Across the world there will be commemorations for the 75th anniversary of one of the most significant days of the 20th century.
And despite the fact that the Coronavirus crisis has prevented traditional street parties from taking place, Swansea Council’s cultural services team has laid on a number of activities to mark this historical day.
Video presentations, blogs and online activities are all on the menu to commemorate a special day in our country’s history.
Robert Francis-Davies, Cabinet Member for Investment, Regeneration and Tourism, said: “It’s very sad but necessary that Coronavirus means that some of the traditional events of VE Day celebrations like street parties and church services can’t take place in the usual way.
“But the incredible community spirit that has brought so many people together in the wake of the pandemic offers at least a flavour of what it must have been like for places like Swansea to have pulled together in the face of extraordinary challenges all those years ago.
“I’d urge everyone to join in the National Two Minutes’ Silence at 11am on Friday and the National Toast taking place at 3pm.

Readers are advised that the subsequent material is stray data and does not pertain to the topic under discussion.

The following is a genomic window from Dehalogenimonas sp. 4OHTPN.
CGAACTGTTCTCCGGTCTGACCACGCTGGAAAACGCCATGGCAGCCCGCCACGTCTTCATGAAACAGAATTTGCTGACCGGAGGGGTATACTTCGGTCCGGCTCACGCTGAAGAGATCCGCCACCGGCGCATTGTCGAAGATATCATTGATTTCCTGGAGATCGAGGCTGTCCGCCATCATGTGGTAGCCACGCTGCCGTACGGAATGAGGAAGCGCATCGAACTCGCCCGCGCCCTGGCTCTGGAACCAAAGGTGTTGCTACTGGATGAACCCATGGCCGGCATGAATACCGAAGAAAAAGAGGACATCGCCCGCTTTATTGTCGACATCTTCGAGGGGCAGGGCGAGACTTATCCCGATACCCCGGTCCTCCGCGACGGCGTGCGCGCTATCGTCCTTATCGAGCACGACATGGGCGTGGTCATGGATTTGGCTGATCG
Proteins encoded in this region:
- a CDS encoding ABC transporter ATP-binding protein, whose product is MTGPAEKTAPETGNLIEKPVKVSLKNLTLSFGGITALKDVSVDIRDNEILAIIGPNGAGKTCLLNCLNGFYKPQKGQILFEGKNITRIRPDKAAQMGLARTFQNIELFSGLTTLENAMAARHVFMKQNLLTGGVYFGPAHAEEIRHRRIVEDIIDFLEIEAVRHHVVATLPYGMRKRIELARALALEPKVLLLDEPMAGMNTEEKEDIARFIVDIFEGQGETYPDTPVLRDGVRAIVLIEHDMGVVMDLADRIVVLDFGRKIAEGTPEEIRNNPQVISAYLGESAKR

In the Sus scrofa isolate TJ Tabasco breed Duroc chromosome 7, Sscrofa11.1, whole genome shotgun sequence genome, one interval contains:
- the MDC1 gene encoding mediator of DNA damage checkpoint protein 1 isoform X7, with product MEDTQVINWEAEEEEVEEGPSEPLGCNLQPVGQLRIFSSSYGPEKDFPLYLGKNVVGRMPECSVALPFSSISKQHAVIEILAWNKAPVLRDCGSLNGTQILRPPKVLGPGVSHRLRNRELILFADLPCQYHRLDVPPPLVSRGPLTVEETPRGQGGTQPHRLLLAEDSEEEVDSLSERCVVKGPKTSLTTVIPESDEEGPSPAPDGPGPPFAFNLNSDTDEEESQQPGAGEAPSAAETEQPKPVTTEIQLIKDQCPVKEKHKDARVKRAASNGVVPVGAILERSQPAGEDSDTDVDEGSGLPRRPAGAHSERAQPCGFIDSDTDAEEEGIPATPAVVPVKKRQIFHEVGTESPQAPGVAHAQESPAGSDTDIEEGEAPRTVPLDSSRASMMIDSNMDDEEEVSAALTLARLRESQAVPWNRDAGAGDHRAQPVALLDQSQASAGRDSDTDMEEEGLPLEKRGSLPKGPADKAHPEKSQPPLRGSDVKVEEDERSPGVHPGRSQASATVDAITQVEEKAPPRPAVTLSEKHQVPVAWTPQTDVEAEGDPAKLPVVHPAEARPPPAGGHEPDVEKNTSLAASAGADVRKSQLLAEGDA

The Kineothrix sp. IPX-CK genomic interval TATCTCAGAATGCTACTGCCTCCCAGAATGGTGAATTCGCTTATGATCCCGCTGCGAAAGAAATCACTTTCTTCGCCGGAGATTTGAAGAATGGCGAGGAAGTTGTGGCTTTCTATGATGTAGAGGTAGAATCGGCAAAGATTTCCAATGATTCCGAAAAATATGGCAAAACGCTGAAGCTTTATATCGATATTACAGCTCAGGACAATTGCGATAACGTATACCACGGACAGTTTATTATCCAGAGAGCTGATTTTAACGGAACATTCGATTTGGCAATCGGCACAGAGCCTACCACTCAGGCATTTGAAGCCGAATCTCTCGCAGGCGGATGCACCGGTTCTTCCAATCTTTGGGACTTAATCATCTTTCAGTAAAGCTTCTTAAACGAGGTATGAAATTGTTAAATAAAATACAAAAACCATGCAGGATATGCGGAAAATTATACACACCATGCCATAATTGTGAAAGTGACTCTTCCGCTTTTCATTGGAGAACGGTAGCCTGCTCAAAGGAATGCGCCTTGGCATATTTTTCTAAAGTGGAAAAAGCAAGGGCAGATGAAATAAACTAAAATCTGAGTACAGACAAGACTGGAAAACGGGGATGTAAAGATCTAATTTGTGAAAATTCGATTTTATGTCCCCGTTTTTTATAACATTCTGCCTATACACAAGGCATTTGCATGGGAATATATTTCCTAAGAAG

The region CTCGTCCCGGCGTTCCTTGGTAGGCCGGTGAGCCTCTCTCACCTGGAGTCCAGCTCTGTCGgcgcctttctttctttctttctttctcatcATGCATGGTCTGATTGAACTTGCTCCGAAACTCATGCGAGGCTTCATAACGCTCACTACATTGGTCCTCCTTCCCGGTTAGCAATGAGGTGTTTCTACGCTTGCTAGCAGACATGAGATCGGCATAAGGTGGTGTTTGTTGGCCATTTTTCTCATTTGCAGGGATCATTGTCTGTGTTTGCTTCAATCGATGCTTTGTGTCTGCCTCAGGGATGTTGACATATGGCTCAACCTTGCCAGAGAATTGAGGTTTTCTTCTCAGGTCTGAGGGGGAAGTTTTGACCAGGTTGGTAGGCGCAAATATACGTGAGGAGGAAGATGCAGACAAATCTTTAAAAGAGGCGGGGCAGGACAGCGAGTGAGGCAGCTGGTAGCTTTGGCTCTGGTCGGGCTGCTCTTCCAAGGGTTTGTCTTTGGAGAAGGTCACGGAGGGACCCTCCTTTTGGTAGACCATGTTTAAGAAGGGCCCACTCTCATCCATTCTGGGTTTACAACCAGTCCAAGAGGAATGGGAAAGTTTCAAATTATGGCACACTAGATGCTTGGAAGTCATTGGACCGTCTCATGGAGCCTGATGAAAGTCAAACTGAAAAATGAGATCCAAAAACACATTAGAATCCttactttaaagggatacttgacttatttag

“The activities and information the council’s Cultural Services team has pulled together aims to recall some of the sights, sounds and events from VE Day and looks at the way in which wartime events in Swansea helped shape local people and local communities.”
Its regular #FilmFriday feature will be taking a look at life in Swansea before, during and after the devastation of war. The look back tells stories of the Three Night Blitz, VE Day street parties and the work done to rebuild the town in the postwar era.
The service has also created a new online resource for local schools about the Three Night Blitz, using maps and photographs from the collection to demonstrate the devastation that took place.
The team will publish a blog on one of the documentary style films Dylan wrote during the war for the Ministry of Information, which were designed to inform and to boost morale. There’ll also be social media posts on what else Dylan was doing in 1945, and on ‘Return Journey’, Dylan’s radio play about the Blitz and its effect on local communities.
All libraries will be closed but the service’s online accounts will be open and packed with ideas, ranging from a video about how to make a VE Day plane out of a toilet roll to streaming stories, poetry, newspaper headlines, pictures and VE Day celebrations in local streets that people will recognise today.
Although the building was struck by bombs during the Three Night Blitz, none went off. During the war it welcomed its two millionth visitor, Winston and Mrs Churchill and ran a number of patriotic exhibitions.